Ask specific questions to collect specific feedback. Zoom in on whether or not they like what they see to figure out exactly what they like. Ambiguity feels safer but it doesn’t benefit the conversation or the design. For likes and dislikes ask specifically about typography, color, layout, images, etc. Show them the kind of response you might be looking for. Ask questions even if they seem absurd, even if you’re pretty sure you understand what the other person is saying. Doing this reveals potential miscommunications at an opportune time rather than later on in the project when it becomes a costly inconvenience.
Taking it personally#section6
Example: “I don’t like purple.”
Sometimes a colleague or client gets hung up on a strong personal distaste, usually on one particular detail. When criticism is based on personal preference, separate subjective comments from objective ones to filter the really meaningful feedback. Readjust your line of questioning—instead of asking what the person standing next to you thinks, ask what the target audience for the project might think. Would they, too, not like purple? This helps prioritize design effort by focusing on feedback that affects usability or product quality. Remember your own biases and be honest about them. The best designers work with their audience in mind regardless of personal inclinations.
Example: “It looks fine as it is, let’s just go with it.”
If a person cannot discern between good design and bad design, it is tempting to believe they are design blind or incapable of appreciating good work. It could be, however, that they don’t quite understand or accept design’s role in product engagement or they are not comfortable talking in visual terms. Use probing questions and specific examples of websites or animations or whatever your end product is to understand their particular reluctance. Sometimes it takes several examples to figure out the root of the problem. If observers are tightlipped, reassure them that all feedback is helpful whether it’s positive or negative. By interpreting criticism this way you not only allow an open conversation, you also control it by managing your own reactions.
Example: “This needs to appeal to Baby Boomers but the users will probably be in their early 20s.”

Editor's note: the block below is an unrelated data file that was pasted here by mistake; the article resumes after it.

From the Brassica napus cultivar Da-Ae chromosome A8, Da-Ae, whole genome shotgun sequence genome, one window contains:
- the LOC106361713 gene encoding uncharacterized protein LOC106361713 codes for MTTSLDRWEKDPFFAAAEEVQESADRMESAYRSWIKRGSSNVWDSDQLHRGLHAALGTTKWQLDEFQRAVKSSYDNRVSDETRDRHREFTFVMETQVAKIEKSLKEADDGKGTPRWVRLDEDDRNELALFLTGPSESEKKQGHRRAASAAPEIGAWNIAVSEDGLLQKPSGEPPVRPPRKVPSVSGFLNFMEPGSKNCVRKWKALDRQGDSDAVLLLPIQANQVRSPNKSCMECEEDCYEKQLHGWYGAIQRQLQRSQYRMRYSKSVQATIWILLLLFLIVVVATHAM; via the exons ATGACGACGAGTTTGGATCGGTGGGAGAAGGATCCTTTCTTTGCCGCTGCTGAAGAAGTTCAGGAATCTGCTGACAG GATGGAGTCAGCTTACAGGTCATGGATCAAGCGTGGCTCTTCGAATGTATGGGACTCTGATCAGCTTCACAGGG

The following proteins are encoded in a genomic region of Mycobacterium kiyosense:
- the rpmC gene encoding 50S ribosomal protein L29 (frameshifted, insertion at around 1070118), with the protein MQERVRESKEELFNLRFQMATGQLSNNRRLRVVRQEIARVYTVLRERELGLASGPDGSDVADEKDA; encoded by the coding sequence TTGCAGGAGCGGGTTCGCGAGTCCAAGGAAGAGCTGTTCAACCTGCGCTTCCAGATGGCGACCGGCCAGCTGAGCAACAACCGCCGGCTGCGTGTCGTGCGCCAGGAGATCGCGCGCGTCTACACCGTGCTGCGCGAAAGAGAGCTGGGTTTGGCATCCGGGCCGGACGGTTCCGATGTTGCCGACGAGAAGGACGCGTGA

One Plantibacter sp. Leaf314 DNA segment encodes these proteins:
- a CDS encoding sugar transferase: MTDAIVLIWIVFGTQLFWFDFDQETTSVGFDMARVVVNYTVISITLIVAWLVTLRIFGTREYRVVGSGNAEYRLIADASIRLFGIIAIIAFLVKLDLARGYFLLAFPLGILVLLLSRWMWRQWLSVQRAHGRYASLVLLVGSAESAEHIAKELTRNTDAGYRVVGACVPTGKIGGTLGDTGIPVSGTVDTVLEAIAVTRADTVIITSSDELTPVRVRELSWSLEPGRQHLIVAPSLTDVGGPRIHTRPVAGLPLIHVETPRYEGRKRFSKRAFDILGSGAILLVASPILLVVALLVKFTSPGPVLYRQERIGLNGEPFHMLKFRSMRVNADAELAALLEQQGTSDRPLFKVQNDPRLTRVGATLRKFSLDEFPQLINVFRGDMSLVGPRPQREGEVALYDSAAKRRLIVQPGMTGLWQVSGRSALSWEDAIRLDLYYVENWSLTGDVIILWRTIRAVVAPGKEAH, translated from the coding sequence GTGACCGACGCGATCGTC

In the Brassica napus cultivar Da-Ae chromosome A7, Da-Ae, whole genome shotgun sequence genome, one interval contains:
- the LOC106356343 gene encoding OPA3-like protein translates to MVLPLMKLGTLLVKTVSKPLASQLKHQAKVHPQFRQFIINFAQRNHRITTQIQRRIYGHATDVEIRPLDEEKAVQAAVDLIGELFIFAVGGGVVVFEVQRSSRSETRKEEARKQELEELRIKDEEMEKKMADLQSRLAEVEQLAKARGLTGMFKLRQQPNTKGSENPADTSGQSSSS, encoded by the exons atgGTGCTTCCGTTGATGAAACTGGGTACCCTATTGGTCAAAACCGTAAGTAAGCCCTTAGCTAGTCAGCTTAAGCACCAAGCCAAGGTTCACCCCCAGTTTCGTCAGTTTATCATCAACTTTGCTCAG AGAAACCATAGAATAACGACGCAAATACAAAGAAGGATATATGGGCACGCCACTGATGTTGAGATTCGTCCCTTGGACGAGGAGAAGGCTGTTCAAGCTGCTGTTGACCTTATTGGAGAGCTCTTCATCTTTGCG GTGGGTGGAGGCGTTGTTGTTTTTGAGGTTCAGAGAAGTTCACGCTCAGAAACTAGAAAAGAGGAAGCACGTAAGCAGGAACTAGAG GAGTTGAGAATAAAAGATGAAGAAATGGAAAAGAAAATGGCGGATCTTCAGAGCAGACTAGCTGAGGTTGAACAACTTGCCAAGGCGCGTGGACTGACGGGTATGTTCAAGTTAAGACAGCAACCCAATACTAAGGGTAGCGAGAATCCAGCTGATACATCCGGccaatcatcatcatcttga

Put the other person in your shoes. How would they approach this situation? Asking for advice (avoiding sarcasm) doesn’t hurt a project; rather, it opens up communication and helps people think about the project’s overall objectives. Pinning down clear, measurable goals from the outset ensures that you are approaching the project from the same perspective.
Example: “I’m not sure what I think. What do you think?”
It’s common to be asked for your professional opinion on a decision that someone else must make. The risk is that they don’t actually mean what they are asking. For instance they might be testing your subjectivity to see how your preferences measure up to their own. Regardless of the intent, this is an opportunity to gain someone’s confidence. Offer your opinion but be sure to back it up with good logic, such as user experience best practices, type methodology, or color theory. Keep your knowledge-sharing relevant and be as straightforward as possible. A situation like this is a chance to educate, and by using it to its full potential you can benefit everyone involved in the project.
Example: “That’s a great idea, but not right now.”
There seem to be few choices in this situation. You can argue until you’re blue in the face, attempt to create allies that will help argue your case, or you can forget about your brilliant idea for now, and save it for later or for some other project. What you choose to do depends on what is at risk. For example, you don’t necessarily want to argue with your largest client. Nor do you want to push the idea if the opposition is practical, i.e., too little time or budget. If you do pursue the idea, pitch it to the best of your ability, state it to the best of your ability, but don’t overstep your boundaries before calculating the risk. There will be people that respond differently to your approach, so learning to gauge what motivates the people that you work with is helpful.
Too much negativity#section11
Example: “I don’t like the type or that picture. The colors are off. I think you’ve missed the point.”